Some energy facilities in Gulf gradually inch back to life

Source: Phillips 66

Oil companies began gradually to restart some of their refineries in Louisiana, and key fuel pipelines fully reopened Tuesday, providing hopeful signs that the region's crucial energy industry can soon recover from the blow of Hurricane Ida.

Exxon Mobil said crews were starting to resume normal operations at its Hoover platform in the Gulf of Mexico, which managed to avoid storm damage. And the company said its fuel terminal in Baton Rouge, La., restarted operations Monday.

And in a dose of good news for motorists on the East Coast, Colonial Pipeline said it restored flows late Monday night to two pipelines that run from Houston to Greensboro, N.C., after crews had inspected the facilities. The reopening of the conduits, a major source of gasoline and other fuels, will help ease fears of big price spikes for consumers.

In addition, Philips 66 said its Gulf Coast lubricants plant in Sulphur, La., would reopen Tuesday, though one of its refineries in nearby Belle Chasse, which took on water, remained shut down. Valero said crews were checking its refineries in St. Charles and Meraux, which remained down Tuesday.

Ida ravaged the region’s power grid, leaving all of New Orleans and hundreds of thousands of other Louisiana residents in the dark with no clear timeline on when the electricity would be restored. The refineries that are beginning to restart operations weren't in the heart of Ida's path and didn't lose power, making the task of restarting much more manageable.

Energy and chemical companies throughout the region have been surveying damage since Ida barreled onshore Sunday, bringing ferocious winds and heavy rain. The companies are focusing their efforts on both offshore platforms that are used to pump oil and natural gas from below the Gulf of Mexico and the refineries that turn the crude into finished products.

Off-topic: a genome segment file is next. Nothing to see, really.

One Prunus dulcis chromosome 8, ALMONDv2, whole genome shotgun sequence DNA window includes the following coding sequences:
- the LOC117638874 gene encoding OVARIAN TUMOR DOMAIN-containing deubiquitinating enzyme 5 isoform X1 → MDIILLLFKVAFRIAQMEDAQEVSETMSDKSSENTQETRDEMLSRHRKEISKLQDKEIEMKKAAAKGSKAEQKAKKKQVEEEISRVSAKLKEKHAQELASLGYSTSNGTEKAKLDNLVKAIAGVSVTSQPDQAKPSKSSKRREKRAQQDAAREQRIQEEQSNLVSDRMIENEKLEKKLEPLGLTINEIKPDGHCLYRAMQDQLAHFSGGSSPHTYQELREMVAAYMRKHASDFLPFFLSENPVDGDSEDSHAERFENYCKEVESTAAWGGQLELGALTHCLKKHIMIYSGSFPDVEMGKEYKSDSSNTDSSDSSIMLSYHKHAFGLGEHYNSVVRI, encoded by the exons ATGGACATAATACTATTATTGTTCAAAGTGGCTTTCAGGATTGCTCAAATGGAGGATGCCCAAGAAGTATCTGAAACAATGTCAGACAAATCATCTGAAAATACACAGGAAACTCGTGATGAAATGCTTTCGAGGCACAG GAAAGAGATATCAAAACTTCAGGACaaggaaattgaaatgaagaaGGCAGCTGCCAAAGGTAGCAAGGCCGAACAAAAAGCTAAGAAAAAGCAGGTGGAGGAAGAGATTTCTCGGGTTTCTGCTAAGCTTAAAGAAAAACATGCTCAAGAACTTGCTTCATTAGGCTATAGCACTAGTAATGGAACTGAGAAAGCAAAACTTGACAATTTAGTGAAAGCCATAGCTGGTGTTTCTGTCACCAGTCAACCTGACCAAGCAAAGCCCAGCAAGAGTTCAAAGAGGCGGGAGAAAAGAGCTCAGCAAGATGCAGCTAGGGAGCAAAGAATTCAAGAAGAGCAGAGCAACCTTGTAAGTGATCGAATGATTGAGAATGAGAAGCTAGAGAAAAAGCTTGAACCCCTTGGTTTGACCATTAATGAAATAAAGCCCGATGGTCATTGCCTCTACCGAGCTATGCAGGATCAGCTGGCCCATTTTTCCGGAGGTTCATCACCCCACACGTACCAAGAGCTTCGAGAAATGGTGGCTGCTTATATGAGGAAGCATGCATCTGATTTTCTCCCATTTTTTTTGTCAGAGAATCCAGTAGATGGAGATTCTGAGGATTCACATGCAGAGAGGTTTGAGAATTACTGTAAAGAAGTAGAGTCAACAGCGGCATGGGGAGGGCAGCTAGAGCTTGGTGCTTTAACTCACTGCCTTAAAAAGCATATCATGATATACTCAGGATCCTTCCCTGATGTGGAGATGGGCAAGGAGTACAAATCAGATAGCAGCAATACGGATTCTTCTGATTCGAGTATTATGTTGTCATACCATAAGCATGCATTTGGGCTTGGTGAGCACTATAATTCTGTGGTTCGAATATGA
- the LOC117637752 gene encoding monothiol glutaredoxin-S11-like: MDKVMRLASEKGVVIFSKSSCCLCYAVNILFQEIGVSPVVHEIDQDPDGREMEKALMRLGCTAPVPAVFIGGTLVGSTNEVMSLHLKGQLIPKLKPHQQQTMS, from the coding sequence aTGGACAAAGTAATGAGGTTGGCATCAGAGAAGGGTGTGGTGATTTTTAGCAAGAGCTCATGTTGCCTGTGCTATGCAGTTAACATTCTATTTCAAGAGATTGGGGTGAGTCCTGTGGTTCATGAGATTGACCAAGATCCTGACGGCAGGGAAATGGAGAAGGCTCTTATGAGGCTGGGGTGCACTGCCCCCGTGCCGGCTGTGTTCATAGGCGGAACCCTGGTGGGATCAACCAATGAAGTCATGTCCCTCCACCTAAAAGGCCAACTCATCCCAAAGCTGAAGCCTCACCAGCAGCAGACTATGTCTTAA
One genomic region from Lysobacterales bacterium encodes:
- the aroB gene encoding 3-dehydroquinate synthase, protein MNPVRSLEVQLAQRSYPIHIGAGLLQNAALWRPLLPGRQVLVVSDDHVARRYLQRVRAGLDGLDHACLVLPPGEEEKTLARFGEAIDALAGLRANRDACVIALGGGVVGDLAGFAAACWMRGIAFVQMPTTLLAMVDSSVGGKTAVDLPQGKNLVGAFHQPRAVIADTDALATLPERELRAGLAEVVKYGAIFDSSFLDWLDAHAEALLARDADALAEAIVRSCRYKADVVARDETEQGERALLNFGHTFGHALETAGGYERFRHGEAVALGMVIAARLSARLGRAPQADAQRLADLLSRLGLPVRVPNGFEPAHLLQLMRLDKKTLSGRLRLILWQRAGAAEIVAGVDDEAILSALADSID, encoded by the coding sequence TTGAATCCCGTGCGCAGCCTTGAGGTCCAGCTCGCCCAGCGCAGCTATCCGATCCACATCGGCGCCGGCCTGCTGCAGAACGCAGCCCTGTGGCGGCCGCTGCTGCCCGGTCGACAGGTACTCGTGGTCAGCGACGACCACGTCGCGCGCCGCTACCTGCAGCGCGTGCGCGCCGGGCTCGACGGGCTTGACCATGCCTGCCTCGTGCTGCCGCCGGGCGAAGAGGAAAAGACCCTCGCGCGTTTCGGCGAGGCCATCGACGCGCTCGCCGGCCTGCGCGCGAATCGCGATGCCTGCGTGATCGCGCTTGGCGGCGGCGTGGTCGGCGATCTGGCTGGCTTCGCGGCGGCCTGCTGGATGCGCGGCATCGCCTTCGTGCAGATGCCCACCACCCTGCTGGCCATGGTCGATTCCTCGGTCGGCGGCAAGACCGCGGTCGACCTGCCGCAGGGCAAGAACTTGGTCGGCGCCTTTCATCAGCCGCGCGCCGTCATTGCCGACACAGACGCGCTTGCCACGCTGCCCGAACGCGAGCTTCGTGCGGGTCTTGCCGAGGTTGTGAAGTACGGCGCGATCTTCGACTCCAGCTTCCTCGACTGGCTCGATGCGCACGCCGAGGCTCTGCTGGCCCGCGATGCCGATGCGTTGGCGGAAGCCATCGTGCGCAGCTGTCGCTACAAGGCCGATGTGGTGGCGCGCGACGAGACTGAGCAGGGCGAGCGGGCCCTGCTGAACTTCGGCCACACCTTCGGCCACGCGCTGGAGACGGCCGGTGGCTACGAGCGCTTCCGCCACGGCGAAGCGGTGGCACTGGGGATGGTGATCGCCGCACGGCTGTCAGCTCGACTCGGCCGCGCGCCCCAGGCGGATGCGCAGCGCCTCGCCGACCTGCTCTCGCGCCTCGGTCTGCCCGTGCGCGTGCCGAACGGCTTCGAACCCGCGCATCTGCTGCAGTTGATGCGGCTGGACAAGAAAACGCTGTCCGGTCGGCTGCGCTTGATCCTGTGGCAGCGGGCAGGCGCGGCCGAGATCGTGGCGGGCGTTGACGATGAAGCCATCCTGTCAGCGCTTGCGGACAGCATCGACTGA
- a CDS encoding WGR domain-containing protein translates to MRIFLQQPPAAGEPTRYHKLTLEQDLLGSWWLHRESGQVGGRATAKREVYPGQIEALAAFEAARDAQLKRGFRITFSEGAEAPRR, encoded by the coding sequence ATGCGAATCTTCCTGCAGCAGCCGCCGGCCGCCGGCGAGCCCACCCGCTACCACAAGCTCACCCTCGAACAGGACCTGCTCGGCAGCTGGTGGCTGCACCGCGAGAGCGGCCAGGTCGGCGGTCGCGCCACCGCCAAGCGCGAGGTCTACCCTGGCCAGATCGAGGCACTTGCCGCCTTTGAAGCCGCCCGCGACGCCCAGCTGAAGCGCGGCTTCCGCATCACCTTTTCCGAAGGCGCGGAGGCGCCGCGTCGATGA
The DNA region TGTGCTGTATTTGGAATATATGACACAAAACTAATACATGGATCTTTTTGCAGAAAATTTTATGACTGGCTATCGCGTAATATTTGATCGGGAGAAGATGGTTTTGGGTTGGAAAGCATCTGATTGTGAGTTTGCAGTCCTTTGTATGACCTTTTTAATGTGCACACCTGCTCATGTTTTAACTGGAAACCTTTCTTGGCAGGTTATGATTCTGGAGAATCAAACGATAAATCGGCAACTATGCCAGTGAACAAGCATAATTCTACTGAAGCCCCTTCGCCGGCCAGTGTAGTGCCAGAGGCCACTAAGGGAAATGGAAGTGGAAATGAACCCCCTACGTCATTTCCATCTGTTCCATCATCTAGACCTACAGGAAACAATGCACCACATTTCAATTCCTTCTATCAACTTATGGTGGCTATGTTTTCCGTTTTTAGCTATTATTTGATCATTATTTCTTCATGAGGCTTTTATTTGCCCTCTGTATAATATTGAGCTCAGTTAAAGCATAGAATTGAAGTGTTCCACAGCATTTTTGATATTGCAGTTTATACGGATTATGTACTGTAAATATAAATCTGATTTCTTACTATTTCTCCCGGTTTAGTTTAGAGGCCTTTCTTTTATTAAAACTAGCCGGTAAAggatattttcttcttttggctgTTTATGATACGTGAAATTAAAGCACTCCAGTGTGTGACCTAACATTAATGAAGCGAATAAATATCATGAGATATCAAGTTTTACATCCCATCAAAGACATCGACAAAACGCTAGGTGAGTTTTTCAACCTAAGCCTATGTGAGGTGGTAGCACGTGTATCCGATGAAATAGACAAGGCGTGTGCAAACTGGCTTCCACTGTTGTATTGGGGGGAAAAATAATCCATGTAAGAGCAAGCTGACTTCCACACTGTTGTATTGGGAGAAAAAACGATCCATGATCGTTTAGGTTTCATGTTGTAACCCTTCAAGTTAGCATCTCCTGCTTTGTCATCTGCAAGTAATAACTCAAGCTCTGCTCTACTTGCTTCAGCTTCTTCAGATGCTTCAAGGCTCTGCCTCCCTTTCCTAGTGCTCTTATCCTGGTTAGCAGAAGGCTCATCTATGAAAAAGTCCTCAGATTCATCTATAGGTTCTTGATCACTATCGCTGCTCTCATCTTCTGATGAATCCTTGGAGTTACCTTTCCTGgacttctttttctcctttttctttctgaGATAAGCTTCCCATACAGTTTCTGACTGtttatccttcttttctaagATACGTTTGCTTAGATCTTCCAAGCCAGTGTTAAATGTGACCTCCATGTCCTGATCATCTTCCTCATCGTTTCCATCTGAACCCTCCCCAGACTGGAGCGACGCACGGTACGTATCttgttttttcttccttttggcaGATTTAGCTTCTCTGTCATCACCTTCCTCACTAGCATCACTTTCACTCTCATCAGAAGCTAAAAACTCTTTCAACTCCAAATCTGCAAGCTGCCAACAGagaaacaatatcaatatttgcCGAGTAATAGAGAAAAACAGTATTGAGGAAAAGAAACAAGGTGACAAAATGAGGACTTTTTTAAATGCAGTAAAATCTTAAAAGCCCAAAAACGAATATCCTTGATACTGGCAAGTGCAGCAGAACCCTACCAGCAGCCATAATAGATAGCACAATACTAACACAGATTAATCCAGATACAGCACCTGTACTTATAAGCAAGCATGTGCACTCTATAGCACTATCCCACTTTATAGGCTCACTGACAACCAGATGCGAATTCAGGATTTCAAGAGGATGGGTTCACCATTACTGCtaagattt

All told, nine Louisiana refineries, which collectively account for about 13 per cent of the nation's refining capacity, were forced to close, at least temporarily, by the storm, the U.S. Energy Department said Tuesday. The department noted that refinery operators can't restart the plants until the power and other utilities they depend upon are restored. Some companies that said flooding was making it difficult to even reach some of their facilities.

Yet even with the disruptions at many refineries, analysts say they expect no major supply shortages. In part, that is because Gulf Coast inventories of gasoline and other petroleum products were above normal for this time of year, and oil stocks were in line with the five-year average.

On Tuesday, oil prices fell more than one per cent before reversing some of that decline. By late morning, benchmark U.S. crude was down a half-percentage point to $68.85 in trading on the New York Mercantile Exchange.

Louisiana communities that were battered by Ida faced a growing danger as they began the immense task of clearing debris and repairing damage from the storm: The possibility of weeks without power in the stifling late-summer heat.

Entergy, Louisiana's main utility company, said a crew of at least 20,000 would take several days to assess the damage in New Orleans and southeast Louisiana caused by the storm.

The Environmental Protection Agency granted emergency fuel waivers for Louisiana and Mississippi through Sept. 16. The move suspends requirements to sell low-volatility gasoline, which is required in the summer to limit the formation of ozone pollution.

© 2021 The Canadian Press

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